Warwick Fox

From Wikipedia, the free encyclopedia

Warwick Fox (born 1 March 1954) is an Australian-UK philosopher. He is Emeritus Professor of Philosophy, University of Central Lancashire, and his books include Toward a Transpersonal Ecology: Developing New Foundations for Environmentalism;[1] Ethics and the Built Environment (ed.);[2] A Theory of General Ethics: Human Relationships, Nature, and the Built Environment;[3] and On Beautiful Days Such as This: A Philosopher's Search for Love, Work, Place, Meaning, and Suchlike.[4] His main areas of philosophical interest are environmental philosophy, General Ethics (a term coined and defined by Fox), and the nature of the interior lives of humans and other animals.

Philosophical work[edit]

Deep Ecology[edit]

Fox's earlier work (1984 to mid-1990s) focused on analysing and developing the deep ecology approach to environmental philosophy. His central publication in this area was Toward a Transpersonal Ecology: Developing New Foundations for Environmentalism in which he argued that deep ecology is associated with three basic ideas: (i) the general idea of developing a non-anthropocentric or, more positively, an ecocentric approach to the world around us (summarized in one form by a widely referred to eight-point "Deep Ecology Platform"; (ii) the idea of "asking deeper questions" about our relationship with the nonhuman world (which it was claimed, primarily by Arne Naess, would inevitably lead us to first principles or "fundamentals" from which a broadly ecocentric perspective would follow);[5] and (iii) the idea of "cultivating wider and deeper identification" with the world around us.[6]

Fox argued that the first idea, of advancing a less anthropocentric/more ecocentric approach to the world around us, was eminently defensible but hardly distinctive of the deep ecology approach since other environmental philosophical approaches (e.g., Leopold's influential "Land Ethic" and other forms of ecophere or Gaia-oriented ethics)[7] along with some broader socio-political movements (e.g., some wings of the wider Green movement as well as more radical wings of Green political parties) were also trying to do this. Conversely, he argued that the second idea, of "asking deeper questions" about our relationship with the world around us, was relatively distinctive of the deep ecological approach but wasn't defensible as a way of ensuring less anthropocentric/more ecocentric approaches to the world around us. Fox demonstrated this by showing that the process of asking deeper questions could easily lead one to endorse first principles (or "fundamentals") from which one could straightforwardly derive even outrageously anthropocentric conclusions, depending upon the other hypotheses that one made use of in employing Naess's approach to developing a normative system.[8] Finally, Fox argued that the third idea, of "cultivating wider and deeper identification" with the world around us, was both defensible and distinctive of the deep ecology approach to environmental philosophy. Fox referred to this defensible and distinctive aspect of deep ecology as "transpersonal ecology", since it sought to encourage us to identify with the wider world in a way that went well beyond our normal range of personally-based identifications.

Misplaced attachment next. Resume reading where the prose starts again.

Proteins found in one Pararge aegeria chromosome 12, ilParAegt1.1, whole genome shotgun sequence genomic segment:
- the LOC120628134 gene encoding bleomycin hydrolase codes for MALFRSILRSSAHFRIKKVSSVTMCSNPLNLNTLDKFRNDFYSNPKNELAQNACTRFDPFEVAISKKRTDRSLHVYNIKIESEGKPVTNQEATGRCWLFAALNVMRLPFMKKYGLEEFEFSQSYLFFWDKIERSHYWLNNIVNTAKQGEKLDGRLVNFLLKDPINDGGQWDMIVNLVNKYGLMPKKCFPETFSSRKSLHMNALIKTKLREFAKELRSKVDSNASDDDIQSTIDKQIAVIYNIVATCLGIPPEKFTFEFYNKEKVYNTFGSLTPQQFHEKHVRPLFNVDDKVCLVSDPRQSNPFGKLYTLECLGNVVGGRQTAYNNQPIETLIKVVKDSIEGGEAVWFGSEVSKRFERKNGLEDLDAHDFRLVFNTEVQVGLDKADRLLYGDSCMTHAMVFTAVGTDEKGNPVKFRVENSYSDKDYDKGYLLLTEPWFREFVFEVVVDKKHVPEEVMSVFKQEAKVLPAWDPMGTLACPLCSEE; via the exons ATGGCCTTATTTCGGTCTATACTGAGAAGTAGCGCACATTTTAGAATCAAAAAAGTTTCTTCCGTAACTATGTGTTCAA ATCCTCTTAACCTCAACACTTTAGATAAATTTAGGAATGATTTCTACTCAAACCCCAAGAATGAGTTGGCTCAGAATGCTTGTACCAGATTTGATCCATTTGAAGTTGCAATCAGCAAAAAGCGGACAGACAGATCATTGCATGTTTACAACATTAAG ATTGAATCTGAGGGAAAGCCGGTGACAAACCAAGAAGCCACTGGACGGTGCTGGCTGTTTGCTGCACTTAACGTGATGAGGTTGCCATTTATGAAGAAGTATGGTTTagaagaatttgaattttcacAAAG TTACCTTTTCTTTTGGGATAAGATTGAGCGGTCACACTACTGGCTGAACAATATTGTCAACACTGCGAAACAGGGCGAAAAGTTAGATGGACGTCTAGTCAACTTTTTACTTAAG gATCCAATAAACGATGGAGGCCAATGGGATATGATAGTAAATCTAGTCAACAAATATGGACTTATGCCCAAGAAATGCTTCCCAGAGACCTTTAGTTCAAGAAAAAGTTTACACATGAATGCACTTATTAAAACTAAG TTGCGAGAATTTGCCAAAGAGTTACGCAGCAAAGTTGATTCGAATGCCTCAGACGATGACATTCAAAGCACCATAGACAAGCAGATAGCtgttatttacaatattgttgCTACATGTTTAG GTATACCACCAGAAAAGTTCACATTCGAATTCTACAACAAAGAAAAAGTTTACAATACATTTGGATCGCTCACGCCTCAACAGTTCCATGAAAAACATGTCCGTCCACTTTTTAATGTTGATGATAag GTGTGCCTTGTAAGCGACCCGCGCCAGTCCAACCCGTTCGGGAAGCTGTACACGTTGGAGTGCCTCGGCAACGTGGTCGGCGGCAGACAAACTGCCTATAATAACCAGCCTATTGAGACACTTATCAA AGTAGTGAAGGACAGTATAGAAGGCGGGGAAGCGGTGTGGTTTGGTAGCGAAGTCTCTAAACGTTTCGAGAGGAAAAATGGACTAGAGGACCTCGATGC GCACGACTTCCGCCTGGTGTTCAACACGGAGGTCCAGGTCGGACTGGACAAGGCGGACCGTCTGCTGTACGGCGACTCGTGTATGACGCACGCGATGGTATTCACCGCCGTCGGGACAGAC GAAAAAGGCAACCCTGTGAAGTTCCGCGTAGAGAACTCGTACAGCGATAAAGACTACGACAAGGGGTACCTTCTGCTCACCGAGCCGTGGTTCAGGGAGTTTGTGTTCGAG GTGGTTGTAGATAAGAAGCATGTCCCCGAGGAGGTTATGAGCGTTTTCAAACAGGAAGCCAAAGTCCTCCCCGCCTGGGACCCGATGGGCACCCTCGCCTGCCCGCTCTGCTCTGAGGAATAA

Pursuing this line of thinking, Fox distinguished between three basic forms of identification, which he referred to as "personally-based identification", "ontologically based-identification", and "cosmologically-based identification". These forms of identification refer, respectively, to forms of felt commonality with other entities that are brought about through personal involvement with them; through a deep-seated realization of the "utterly astonishing fact"[9] that, like oneself, they too exist (which takes us into the realm of what Wittgenstein himself referred to as the "mystical");[10] and through a deep-seated realization of the fact that we and all other entities are aspects of a single unfolding reality. Fox argued particularly for the importance of this last, cosmologically-based, form of identification in counteracting our tendency to rely too much in our lives on personally-based forms of identification.

Ethics and the Built Environment[edit]